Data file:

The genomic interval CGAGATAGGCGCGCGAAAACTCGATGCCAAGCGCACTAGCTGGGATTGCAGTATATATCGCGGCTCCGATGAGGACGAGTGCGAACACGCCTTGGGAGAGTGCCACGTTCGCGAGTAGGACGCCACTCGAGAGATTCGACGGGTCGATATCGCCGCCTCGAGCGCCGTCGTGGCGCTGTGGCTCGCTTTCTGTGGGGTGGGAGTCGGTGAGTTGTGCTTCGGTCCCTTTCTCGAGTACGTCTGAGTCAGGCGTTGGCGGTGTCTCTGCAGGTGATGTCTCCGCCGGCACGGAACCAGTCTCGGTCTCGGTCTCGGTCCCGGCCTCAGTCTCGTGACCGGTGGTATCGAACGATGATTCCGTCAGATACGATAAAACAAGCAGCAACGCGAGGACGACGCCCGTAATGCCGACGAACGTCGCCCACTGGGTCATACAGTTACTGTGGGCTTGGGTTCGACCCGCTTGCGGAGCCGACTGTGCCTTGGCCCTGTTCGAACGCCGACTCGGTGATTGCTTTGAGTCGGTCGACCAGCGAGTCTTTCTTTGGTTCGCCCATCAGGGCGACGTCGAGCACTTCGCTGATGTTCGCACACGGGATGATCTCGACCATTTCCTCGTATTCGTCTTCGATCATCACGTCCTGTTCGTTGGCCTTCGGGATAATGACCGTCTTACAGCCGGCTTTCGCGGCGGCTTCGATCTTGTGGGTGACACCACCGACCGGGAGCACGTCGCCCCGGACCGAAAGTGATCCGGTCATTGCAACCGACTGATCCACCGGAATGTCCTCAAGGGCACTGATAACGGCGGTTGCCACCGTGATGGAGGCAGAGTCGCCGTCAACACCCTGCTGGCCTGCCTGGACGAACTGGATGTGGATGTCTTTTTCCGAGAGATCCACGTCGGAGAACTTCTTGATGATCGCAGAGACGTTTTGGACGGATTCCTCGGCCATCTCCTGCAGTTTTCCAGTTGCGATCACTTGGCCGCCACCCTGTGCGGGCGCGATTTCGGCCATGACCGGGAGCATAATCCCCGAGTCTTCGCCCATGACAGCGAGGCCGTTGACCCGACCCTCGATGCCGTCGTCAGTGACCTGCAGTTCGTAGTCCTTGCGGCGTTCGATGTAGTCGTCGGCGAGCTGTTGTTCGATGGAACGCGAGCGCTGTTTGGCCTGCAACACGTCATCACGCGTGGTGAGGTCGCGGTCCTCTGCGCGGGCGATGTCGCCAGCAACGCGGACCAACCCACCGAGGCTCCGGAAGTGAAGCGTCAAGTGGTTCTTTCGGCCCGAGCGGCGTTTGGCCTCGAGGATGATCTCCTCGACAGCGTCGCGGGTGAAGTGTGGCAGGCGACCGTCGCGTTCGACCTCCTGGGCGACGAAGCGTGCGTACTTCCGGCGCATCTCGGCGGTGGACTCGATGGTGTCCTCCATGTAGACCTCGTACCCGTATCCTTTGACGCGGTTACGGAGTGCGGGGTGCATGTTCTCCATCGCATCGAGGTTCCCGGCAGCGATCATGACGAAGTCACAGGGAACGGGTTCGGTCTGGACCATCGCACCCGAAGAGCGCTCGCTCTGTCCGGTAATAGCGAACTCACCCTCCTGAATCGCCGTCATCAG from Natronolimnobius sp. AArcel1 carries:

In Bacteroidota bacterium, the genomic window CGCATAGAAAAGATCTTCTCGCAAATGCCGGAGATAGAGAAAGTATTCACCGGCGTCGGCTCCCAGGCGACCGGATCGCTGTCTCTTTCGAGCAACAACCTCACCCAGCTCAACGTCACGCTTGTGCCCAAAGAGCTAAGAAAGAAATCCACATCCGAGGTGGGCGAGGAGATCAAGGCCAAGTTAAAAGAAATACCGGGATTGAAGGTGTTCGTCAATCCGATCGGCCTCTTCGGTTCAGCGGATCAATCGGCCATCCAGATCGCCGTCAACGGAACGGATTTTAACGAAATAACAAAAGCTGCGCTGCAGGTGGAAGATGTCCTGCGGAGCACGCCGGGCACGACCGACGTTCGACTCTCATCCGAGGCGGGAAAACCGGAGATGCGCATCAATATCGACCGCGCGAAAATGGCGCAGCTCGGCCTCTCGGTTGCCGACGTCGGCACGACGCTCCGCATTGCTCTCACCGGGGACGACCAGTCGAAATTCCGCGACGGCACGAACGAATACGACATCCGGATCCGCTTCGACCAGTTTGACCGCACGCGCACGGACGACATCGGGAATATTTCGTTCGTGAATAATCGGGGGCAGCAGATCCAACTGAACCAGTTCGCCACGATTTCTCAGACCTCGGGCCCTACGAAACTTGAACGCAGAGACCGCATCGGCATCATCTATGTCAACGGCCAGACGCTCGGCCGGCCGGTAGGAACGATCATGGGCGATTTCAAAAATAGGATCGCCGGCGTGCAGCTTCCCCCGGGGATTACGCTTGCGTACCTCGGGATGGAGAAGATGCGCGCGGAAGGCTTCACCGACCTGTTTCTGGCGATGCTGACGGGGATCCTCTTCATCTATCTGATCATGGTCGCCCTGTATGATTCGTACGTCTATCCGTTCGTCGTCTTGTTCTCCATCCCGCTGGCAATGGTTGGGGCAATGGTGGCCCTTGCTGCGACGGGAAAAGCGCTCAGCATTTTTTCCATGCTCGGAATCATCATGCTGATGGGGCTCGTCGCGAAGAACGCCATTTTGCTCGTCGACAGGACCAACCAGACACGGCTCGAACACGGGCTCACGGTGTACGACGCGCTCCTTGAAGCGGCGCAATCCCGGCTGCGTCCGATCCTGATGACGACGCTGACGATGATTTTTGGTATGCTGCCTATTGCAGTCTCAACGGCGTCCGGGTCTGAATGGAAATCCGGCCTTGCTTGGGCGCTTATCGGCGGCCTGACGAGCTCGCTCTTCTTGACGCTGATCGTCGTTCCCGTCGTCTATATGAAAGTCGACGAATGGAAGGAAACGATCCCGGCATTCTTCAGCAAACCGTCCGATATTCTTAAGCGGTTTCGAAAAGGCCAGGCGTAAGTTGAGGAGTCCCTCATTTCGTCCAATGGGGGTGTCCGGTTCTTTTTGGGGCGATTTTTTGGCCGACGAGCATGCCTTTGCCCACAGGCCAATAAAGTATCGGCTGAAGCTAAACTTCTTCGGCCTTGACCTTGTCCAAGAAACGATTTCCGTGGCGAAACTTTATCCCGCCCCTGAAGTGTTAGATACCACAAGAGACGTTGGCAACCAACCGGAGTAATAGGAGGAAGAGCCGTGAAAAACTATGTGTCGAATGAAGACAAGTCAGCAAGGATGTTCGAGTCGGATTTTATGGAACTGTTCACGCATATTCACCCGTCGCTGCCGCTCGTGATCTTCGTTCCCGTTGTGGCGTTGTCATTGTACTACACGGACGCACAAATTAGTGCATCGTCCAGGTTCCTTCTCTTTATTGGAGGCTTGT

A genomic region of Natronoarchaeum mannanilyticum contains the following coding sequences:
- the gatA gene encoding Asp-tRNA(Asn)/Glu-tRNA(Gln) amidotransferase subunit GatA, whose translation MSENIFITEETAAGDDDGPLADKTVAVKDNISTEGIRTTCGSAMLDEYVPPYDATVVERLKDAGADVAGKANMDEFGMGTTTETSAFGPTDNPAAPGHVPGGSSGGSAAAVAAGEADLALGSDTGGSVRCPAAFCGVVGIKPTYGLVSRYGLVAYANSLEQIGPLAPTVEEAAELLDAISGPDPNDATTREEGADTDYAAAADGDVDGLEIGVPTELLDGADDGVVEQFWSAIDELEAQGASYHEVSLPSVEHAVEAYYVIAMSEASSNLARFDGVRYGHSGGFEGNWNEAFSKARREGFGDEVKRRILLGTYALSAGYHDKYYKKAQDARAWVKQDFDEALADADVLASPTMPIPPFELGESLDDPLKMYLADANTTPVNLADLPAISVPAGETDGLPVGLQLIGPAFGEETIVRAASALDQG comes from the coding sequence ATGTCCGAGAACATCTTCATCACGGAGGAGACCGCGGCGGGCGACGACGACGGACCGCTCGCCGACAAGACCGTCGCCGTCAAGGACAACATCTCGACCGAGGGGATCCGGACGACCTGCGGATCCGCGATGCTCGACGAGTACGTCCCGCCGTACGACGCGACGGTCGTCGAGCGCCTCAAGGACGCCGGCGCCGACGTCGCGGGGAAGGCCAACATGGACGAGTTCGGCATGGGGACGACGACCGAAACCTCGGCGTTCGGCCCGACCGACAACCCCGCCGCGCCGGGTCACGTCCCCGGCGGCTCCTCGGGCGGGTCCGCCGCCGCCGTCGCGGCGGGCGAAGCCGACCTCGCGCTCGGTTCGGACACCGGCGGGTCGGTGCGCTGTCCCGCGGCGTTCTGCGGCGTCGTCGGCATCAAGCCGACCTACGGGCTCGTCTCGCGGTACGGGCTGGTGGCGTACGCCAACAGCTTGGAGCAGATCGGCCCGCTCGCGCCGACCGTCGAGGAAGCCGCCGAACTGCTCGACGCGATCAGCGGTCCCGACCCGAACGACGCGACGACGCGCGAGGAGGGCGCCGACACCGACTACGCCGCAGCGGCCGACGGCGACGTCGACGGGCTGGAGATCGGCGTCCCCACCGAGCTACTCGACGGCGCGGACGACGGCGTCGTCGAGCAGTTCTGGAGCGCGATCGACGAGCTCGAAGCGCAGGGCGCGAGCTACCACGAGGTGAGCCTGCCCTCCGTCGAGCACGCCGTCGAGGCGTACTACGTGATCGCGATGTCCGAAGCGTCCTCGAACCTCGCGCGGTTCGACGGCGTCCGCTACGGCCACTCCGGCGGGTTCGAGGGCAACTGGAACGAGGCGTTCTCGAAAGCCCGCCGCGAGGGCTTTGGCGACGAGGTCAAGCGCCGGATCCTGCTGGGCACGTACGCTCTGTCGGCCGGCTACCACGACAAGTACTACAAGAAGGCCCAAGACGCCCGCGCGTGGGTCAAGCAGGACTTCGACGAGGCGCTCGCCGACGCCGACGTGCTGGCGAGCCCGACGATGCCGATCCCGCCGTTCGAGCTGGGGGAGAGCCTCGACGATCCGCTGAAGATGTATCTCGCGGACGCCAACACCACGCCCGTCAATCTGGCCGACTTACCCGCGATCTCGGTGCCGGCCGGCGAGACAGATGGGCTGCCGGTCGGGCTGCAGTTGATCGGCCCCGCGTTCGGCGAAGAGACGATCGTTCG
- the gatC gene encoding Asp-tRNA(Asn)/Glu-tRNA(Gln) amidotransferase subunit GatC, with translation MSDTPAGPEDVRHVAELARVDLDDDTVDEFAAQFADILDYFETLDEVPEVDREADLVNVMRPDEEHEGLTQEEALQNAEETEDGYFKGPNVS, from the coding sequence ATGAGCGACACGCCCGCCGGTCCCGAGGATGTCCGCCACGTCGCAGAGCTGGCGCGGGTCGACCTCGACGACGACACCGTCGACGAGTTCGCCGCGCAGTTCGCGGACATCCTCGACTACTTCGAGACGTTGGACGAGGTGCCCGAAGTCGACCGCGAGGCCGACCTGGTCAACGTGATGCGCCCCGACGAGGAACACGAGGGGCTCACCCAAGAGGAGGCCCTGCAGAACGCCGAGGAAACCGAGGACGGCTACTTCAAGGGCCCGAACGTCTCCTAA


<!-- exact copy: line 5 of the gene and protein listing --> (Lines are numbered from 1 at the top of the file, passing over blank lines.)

- the gatC gene encoding Asp-tRNA(Asn)/Glu-tRNA(Gln) amidotransferase subunit GatC, with translation MSDTPAGPEDVRHVAELARVDLDDDTVDEFAAQFADILDYFETLDEVPEVDREADLVNVMRPDEEHEGLTQEEALQNAEETEDGYFKGPNVS, from the coding sequence ATGAGCGACACGCCCGCCGGTCCCGAGGATGTCCGCCACGTCGCAGAGCTGGCGCGGGTCGACCTCGACGACGACACCGTCGACGAGTTCGCCGCGCAGTTCGCGGACATCCTCGACTACTTCGAGACGTTGGACGAGGTGCCCGAAGTCGACCGCGAGGCCGACCTGGTCAACGTGATGCGCCCCGACGAGGAACACGAGGGGCTCACCCAAGAGGAGGCCCTGCAGAACGCCGAGGAAACCGAGGACGGCTACTTCAAGGGCCCGAACGTCTCCTAA